A tale of two franchises

The NBA draft lottery was this past Tuesday and there were more eyes on it than usual due to Victor Wembanyama's presence. Some have called Wemby the most hyped or best draft prospect since LeBron James or possibly ever. The lottery came down to the Charlotte Hornets and San Antonio Spurs, the two teams that I most wanted to land Wembanyama.

The Spurs ended up getting the top pick, as they've conveniently done now in three drafts with transcendent big men, while Charlotte ended up the bridesmaid yet again in three drafts of their own with franchise altering bigs. The Spurs it seems either make the playoffs or they hit the jackpot in the lottery. First with David Robinson in 1987, next with Tim Duncan in 1997, and now with Wembanyama two days ago.

Meanwhile the Charlotte Hornets, formerly the Bobcats, hit second in 2004 and 2012 missing out on Dwight Howard and Anthony Davis respectively. Their consolation prizes were Emeka Okafor and Michael Kidd-Gilchrist. Yes a good amount of the Bobcats/Hornets woes has been due to poor management from Michael Jordan and the front office decision makers they've had underneath him, but add a David Robinson, Tim Duncan, Dwight Howard, or Anthony Davis to your team and it's a lot easier to build a contender (or in the case of Charlotte just make the playoffs).

The Spurs on the other hand have been masterfully run. Yes a lot of their success is due to them winning that 1997 Duncan lottery, but they've also hit repeatedly outside the lottery. Tony Parker, Manu Ginobili, and George Hill (who was turned into Kawhi Leonard) to name a few. Charlotte on the other hand has drafted poorly, but LaMelo Ball is a young All-Star point guard and it wasn't hard to see a 'Melo/Wemby duo turning Charlotte's fortunes around.

Charlotte hasn't been NBA relevant since the days when everyone was wearing their Starter jackets back when they had their original franchise. Even that version of the franchise was cursed with a what-if when they got the 2nd pick during the Shaquille O'Neal draft. Their consolation prize was no slouch, Alonzo Mourning, but Shaq was Shaq, and one can only imagine what a young Shaq, Larry Johnson, Kendall Gill, and Mugsy Bogues team could have done. Even more Starter jackets would have been purchased for one thing.

As I mentioned the Hornets failures are not solely to blame on bad luck. They seem allergic to the playoffs and you don't need a Duncan or Howard just to make the playoffs. They've been very mismanaged and while a 'Melo/Wemby duo would have been a no brainer, there's already fear that they will pass on the 19 year old Scoot Henderson, the consensus 2nd best player in this draft, and someone who would go #1 in other years, for the 21 year old Brandon Miller.

LaMelo is a point guard and so is Henderson, so Miller appear to be the better fit. That's the thinking which made Golden State pass on LaMelo for James Wiseman. Not drafting the best player available is dumb in and of itself in the NBA draft. But at the top of the draft it has even worse consequences. You can make trades and use free agency to fill holes or needs. Getting young cost controlled stars is pure gold though. The Hornets would be fools to pass on Henderson. But that's the reputation they have.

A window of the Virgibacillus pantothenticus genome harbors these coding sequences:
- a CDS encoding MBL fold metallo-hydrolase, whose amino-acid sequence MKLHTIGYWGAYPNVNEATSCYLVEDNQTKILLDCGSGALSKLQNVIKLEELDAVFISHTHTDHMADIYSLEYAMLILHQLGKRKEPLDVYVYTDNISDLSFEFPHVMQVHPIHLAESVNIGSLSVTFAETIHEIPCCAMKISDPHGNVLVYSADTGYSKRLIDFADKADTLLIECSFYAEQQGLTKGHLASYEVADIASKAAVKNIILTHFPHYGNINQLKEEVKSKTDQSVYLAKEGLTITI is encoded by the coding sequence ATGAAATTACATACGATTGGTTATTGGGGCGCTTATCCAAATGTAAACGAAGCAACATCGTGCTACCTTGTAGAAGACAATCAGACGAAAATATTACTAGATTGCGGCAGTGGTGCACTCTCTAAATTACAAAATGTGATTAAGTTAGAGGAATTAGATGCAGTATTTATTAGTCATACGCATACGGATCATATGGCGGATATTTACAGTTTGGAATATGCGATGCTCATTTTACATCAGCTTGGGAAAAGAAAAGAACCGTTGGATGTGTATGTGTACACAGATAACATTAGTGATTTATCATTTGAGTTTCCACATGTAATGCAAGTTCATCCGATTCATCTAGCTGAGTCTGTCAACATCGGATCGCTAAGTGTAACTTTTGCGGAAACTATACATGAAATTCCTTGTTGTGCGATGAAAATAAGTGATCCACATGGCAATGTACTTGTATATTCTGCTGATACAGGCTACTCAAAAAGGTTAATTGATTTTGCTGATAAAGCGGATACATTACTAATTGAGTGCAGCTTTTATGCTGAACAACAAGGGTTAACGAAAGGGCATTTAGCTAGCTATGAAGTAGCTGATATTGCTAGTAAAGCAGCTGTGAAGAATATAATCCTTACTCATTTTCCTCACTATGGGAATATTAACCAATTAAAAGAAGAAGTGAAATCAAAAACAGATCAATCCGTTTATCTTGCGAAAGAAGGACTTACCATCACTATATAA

Even worse the Blazers with the #3 pick are shopping that pick hard with the carrot that the team that acquires it can draft the 2nd best player in the draft in Henderson. If the Hornets really didn't want Scoot, they'd be much better served to trade the pick for a bounty which would be worth considerably more than Miller. But they're the Hornets, so don't be surprised to see them draft Miller at #2 and then after another season or two of going nowhere, they'll be forced to trade LaMelo when he wants out.

Meanwhile, while no drafted player is a sure thing, no current player is as well due to injuries (See Penny Hardaway and Grant Hill. Or more recently Kawhi Leonard). Greg Oden is the name people like to bring up as a can't miss guy who was a "bust." Truth be told he wasn't a bust, he just couldn't ever stay healthy. The one stretch he did, Portland had a great record.

Wembanyama's height is the only thing that scares me. Him being skinny doesn't matter; he will fill out. Kevin Garnett entered the league rail thin. Kevin Durant as well. Once players grow to 7'3" or taller they do seem to have more serious injuries, but Kareem played 21 years in the league. I think the fact that Wemby is skinny is a good thing. Bigs don't get injured because they're too skinny. They get injured carrying too much weight. Zion Williamson is just 6'6" but his weight is what's derailing his career.

I'd argue that previous very tall NBA players like Rik Smits and Yao Ming may have had their careers shortened by putting on a bunch of weight like everyone demanded. But its a different game nowadays and you can be 7 foot (like Durant) or over 7 feet and play on the perimeter. You don't have to battle with behemoths down low as they have become extinct. Bigs nowadays need to either stretch the floor or being uber athletic. Wemby is an ideal modern big.

I have no doubt that Greg Popovich and RC Buford will have the Spurs contending again much sooner rather than later. While Charlotte fans now need to hope the team doesn't blow this draft and can retain LaMelo. Coming in 2nd in the draft can reap rewards like Alonzo Mouring, but when you come in second during Shaq, Howard, AD, and Wemby years that's pretty rotten luck.